BBC chairman resigns over loan to Boris Johnson
BBC chairman Richard Sharp on Friday announced his resignation after an inquiry found he had breached rules for failing to declare his involvement in arranging a loan for then prime minister Boris Johnson.
Controversy surrounding the appointment of Sharp to one of Britain's most high-profile roles had heaped pressure on Johnson's successor Rishi Sunak.
A week ago, Sunak lost his deputy prime minister, Dominic Raab, who was forced out after another inquiry found him guilty of bullying civil servants.
Sharp was formerly Sunak's boss at investment bank Goldman Sachs and is a wealthy past donor to the ruling Conservatives.
The chairman of the British Broadcasting Corporation is appointed by the UK monarch on the advice of the government.
Sharp's appointment by Johnson was criticised at the time for cronyism by a government that was said to be keen to rein in perceived critical reporting by the BBC.
Sharp "failed to disclose potential perceived conflicts of interest" to a committee of MPs who were vetting his appointment by Johnson in early 2021, the inquiry by a senior lawyer found.
"There is a risk of a perception that Mr Sharp was recommended for appointment because he assisted... the former prime minister in a private financial matter," lawyer Adam Heppinstall found.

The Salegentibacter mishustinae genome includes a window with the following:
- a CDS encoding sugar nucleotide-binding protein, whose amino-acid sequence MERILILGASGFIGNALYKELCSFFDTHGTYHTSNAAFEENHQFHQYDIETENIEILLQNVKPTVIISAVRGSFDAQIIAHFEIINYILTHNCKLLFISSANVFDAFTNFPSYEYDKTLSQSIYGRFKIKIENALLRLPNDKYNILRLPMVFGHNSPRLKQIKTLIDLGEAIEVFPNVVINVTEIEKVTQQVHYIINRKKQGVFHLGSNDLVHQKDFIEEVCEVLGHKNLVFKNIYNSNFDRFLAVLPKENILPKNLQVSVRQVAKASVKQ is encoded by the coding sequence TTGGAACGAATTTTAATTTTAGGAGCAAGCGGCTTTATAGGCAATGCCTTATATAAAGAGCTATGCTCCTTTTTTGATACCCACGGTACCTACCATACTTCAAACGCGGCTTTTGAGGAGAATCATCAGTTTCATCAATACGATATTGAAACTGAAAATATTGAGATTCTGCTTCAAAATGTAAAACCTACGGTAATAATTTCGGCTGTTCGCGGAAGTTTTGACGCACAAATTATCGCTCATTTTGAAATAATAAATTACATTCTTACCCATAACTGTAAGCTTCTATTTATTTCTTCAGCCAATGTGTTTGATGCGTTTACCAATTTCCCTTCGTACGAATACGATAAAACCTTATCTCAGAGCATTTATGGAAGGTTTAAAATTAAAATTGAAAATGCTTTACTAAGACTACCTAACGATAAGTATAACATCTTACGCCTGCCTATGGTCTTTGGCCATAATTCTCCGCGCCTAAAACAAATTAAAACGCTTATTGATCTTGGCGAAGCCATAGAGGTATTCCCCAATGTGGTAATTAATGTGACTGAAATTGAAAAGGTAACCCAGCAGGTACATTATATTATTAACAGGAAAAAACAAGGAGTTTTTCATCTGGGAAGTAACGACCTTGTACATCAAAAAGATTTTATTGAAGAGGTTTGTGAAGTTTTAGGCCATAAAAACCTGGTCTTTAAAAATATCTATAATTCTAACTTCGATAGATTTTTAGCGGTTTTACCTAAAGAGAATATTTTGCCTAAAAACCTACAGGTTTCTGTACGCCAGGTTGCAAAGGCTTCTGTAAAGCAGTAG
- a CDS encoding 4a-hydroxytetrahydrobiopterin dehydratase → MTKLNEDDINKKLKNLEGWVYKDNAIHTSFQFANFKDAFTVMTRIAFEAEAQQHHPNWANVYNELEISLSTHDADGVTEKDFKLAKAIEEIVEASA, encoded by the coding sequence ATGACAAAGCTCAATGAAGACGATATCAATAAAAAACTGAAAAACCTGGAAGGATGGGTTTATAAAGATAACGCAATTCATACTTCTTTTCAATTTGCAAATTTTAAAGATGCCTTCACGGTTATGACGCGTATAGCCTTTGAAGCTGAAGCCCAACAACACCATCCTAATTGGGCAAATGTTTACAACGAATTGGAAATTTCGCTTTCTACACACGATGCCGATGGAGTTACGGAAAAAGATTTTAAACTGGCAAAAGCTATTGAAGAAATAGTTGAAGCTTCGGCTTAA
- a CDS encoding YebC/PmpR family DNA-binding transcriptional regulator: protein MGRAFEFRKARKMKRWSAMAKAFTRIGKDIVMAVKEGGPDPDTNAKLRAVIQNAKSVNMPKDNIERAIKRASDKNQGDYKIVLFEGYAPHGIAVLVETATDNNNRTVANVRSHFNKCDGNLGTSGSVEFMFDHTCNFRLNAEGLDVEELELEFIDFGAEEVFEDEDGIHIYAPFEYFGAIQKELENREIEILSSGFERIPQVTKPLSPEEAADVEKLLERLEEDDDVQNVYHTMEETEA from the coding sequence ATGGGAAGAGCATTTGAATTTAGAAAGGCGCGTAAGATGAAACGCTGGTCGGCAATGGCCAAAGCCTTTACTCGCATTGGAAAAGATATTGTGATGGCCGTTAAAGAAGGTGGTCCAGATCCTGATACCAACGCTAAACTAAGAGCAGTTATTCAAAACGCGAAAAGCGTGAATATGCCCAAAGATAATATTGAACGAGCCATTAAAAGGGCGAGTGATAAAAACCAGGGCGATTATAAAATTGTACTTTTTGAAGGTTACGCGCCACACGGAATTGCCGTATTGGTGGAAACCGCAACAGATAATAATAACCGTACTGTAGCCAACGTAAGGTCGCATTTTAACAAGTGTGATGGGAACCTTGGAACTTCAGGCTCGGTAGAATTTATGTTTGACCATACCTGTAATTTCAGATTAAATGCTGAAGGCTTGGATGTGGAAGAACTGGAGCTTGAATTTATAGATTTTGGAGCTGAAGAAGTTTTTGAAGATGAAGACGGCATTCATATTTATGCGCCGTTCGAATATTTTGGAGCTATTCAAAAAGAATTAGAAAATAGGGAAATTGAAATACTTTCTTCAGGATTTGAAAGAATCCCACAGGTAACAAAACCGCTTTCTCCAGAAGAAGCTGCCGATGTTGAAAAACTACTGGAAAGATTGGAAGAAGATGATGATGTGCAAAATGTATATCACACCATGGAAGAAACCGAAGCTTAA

In February, the same committee of MPs accused Sharp of "significant errors of judgement" for not disclosing his involvement in the loan.
While he was being considered for the BBC job, Sharp in late 2020 put Johnson in contact with a distant cousin of the prime minister who extended him a credit facility of £800,000 ($1 million).
Sharp has denied he got the job as a quid pro quo for helping out the cash-strapped Johnson, but announced his resignation hard on the heels of Heppinstall presenting his report to Sunak's government.
He acknowledged breaching conflict-of-interest rules for top UK officials, but said it was "inadvertent and not material" to his appointment to the BBC.
"Nevertheless, I have decided that it is right to prioritise the interests of the BBC," he said in a statement, confirming he would step down at the end of June to give time for a new chair to be found.
"I feel that this matter may well be a distraction from the Corporation's good work were I to remain in post until the end of my term."